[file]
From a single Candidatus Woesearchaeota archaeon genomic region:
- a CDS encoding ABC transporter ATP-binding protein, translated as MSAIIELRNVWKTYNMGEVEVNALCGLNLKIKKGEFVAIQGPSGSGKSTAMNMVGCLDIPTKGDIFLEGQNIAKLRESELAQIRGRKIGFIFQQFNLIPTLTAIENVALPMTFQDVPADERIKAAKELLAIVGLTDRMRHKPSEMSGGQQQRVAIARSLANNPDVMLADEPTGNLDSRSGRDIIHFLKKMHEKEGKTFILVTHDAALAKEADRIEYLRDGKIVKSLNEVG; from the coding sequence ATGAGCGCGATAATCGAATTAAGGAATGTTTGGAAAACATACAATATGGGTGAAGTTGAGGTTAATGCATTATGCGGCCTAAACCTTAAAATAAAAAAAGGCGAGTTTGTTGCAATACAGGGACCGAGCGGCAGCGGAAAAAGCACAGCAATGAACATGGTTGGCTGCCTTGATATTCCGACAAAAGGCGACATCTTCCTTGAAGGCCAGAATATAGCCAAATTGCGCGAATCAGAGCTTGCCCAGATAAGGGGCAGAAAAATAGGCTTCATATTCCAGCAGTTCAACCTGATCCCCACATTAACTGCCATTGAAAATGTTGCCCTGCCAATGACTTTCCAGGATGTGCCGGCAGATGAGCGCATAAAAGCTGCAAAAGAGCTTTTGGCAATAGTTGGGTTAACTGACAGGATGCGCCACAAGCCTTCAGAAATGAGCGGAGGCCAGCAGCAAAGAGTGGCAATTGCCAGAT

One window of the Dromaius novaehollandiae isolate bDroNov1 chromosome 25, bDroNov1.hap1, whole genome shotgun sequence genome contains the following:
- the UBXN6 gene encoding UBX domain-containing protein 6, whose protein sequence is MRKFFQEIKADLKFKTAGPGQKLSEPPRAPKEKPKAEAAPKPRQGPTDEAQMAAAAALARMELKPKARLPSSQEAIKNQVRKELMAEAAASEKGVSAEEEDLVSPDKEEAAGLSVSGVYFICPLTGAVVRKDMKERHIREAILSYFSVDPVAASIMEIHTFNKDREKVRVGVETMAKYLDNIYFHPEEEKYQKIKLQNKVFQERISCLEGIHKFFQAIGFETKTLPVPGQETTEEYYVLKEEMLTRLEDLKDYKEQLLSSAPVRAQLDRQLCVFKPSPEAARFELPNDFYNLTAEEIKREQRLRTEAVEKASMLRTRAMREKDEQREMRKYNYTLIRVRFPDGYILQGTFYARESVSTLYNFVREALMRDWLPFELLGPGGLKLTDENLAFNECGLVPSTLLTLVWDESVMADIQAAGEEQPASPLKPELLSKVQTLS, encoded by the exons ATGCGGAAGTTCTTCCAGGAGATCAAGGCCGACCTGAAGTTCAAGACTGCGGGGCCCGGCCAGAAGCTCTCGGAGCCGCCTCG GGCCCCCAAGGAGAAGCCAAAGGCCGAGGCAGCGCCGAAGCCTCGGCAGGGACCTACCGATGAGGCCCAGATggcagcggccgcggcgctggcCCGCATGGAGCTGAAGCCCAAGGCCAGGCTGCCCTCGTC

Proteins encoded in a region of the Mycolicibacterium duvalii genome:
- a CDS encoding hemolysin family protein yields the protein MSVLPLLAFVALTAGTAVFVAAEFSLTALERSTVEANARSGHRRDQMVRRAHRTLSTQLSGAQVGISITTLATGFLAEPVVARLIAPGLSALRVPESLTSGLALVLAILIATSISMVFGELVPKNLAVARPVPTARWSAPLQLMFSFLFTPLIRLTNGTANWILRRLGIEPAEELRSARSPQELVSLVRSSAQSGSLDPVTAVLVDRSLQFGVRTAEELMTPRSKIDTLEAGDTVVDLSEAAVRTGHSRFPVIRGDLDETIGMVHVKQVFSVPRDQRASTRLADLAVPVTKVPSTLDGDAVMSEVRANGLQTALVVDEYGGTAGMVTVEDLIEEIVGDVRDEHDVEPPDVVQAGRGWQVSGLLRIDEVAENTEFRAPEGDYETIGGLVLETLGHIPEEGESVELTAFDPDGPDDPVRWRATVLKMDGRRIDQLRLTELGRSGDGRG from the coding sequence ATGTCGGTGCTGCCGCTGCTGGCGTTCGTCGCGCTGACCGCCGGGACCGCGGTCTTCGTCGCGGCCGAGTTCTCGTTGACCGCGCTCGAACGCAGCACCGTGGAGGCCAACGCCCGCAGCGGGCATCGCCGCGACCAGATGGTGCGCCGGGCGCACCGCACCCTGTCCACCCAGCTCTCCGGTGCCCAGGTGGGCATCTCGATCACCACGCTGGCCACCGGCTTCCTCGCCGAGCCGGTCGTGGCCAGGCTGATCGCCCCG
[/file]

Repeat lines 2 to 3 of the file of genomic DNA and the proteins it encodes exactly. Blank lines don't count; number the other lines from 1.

- a CDS encoding ABC transporter ATP-binding protein, translated as MSAIIELRNVWKTYNMGEVEVNALCGLNLKIKKGEFVAIQGPSGSGKSTAMNMVGCLDIPTKGDIFLEGQNIAKLRESELAQIRGRKIGFIFQQFNLIPTLTAIENVALPMTFQDVPADERIKAAKELLAIVGLTDRMRHKPSEMSGGQQQRVAIARSLANNPDVMLADEPTGNLDSRSGRDIIHFLKKMHEKEGKTFILVTHDAALAKEADRIEYLRDGKIVKSLNEVG; from the coding sequence ATGAGCGCGATAATCGAATTAAGGAATGTTTGGAAAACATACAATATGGGTGAAGTTGAGGTTAATGCATTATGCGGCCTAAACCTTAAAATAAAAAAAGGCGAGTTTGTTGCAATACAGGGACCGAGCGGCAGCGGAAAAAGCACAGCAATGAACATGGTTGGCTGCCTTGATATTCCGACAAAAGGCGACATCTTCCTTGAAGGCCAGAATATAGCCAAATTGCGCGAATCAGAGCTTGCCCAGATAAGGGGCAGAAAAATAGGCTTCATATTCCAGCAGTTCAACCTGATCCCCACATTAACTGCCATTGAAAATGTTGCCCTGCCAATGACTTTCCAGGATGTGCCGGCAGATGAGCGCATAAAAGCTGCAAAAGAGCTTTTGGCAATAGTTGGGTTAACTGACAGGATGCGCCACAAGCCTTCAGAAATGAGCGGAGGCCAGCAGCAAAGAGTGGCAATTGCCAGAT

One window of the Dromaius novaehollandiae isolate bDroNov1 chromosome 25, bDroNov1.hap1, whole genome shotgun sequence genome contains the following: